For cities that do not elect mayor as a separate office, California law provides that after “the declaration of the election results and the installation of elected officials,” a city council shall “choose one of its number as mayor and one of its number as mayor pro tem.” Hermosa’s municipal code offers no guidance about how to rotate council members in and out of the mayor and mayor pro tem positions. A review of past ceremonies, however, shows that it is traditionally handled by the outgoing mayor, not the newly seated one, and that the newly sworn-in councilmembers are assigned a position in the rotation, after those who won a seat in the prior election, based on the number of votes they got.
At the last mayor rotation ceremony, in November 2018, then-Mayor Jeff Duclos used his last act before Armato took the dais to take a motion to appoint Mary Campbell as mayor pro tem. At the previous rotation, in December 2017, Massey did the same for Armato before handing over the gavel. At the December 2017 meeting, the council discussed lengthening the time council members could remain as mayor, because of the decision earlier that year to extend to five years the terms of city council members elected in 2017 and 2019. (Terms were extended in order to comply with a state law requiring cities to align their elections with national ones to boost turnout.) The council agreed to extend the mayor terms to slightly more than a year, rather than the nine months they traditionally served. A report prepared for the evening by City Clerk Elaine Doerfling shows a rotation schedule for several years in the future, in which Fangary would serve as Campbell’s mayor pro tem.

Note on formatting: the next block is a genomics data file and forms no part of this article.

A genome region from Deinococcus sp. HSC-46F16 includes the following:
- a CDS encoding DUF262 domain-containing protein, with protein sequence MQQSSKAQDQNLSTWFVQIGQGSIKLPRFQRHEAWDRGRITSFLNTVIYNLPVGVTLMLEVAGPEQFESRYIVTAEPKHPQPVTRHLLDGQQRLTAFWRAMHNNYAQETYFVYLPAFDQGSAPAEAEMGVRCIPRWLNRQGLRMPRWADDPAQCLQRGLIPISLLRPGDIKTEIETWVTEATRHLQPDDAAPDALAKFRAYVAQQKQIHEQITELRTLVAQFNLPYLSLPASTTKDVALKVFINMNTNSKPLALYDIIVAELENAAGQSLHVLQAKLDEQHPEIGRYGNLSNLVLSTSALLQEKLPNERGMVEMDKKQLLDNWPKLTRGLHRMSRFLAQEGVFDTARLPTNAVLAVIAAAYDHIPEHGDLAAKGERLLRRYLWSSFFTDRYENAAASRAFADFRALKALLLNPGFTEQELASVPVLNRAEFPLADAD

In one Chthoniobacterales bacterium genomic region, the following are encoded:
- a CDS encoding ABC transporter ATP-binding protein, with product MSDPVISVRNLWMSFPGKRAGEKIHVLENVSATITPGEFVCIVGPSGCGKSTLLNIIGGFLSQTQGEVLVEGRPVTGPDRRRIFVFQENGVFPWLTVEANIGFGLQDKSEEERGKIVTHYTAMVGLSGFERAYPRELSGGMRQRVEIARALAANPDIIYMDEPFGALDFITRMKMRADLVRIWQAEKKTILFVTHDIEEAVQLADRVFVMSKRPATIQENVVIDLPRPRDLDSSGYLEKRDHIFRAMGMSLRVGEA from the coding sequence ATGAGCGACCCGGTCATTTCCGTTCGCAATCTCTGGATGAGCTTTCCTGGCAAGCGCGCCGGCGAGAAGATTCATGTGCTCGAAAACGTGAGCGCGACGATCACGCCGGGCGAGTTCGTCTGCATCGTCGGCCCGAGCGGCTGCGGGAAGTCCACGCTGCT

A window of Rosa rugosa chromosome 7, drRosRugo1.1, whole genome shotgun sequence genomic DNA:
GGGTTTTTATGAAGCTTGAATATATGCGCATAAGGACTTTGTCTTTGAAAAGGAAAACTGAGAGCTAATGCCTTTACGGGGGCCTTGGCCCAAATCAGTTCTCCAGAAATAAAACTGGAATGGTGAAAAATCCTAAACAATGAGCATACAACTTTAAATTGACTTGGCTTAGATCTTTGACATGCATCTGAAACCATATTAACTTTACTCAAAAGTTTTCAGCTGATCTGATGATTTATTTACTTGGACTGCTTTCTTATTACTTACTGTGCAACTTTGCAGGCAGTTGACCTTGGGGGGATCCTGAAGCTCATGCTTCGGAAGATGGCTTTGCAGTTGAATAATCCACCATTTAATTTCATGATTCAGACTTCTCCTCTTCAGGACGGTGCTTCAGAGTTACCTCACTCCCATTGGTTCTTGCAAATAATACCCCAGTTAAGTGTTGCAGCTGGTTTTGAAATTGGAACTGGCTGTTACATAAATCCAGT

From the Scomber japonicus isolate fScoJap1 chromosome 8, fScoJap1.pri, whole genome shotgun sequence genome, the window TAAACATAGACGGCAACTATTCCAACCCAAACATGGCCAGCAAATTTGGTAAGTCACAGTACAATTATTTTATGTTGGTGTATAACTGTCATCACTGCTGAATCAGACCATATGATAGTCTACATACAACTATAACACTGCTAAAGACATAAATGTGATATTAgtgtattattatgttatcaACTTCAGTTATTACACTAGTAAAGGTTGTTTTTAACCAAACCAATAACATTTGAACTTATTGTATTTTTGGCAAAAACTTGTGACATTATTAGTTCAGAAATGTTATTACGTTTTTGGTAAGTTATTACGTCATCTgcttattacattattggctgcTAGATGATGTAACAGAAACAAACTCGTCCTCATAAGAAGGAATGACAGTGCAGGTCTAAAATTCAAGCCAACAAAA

“Just to be clear, that would work, everybody getting their equal time?” Massey asked Doerfling, before the council unanimously approved the extension.
Michael Keegan, a previous mayor, said that he is not especially close to Fangary, but was taken aback when he found out what had happened. He said he has closely followed Hermosa politics for 35 years, and that past council members have had disputes with one another or the city manager, but that those had never influenced the rotation order.
“If I would have known they were not going to rotate, I would have shown up and spoke. I thought we lived in a town where we nice to each other even if we weren’t friends. I think nice has left the city,” Keegan said.
The break with tradition may hint at the extent of Fangary’s distance from Lowenthal and the rest of the council. After Fangary announced his lack of confidence at the Oct. 10 meeting, Armato responded, “Well, on behalf of the four other council members, I wanted to say thank you for the terrific job you’re doing, and to express that we have full confidence in you.”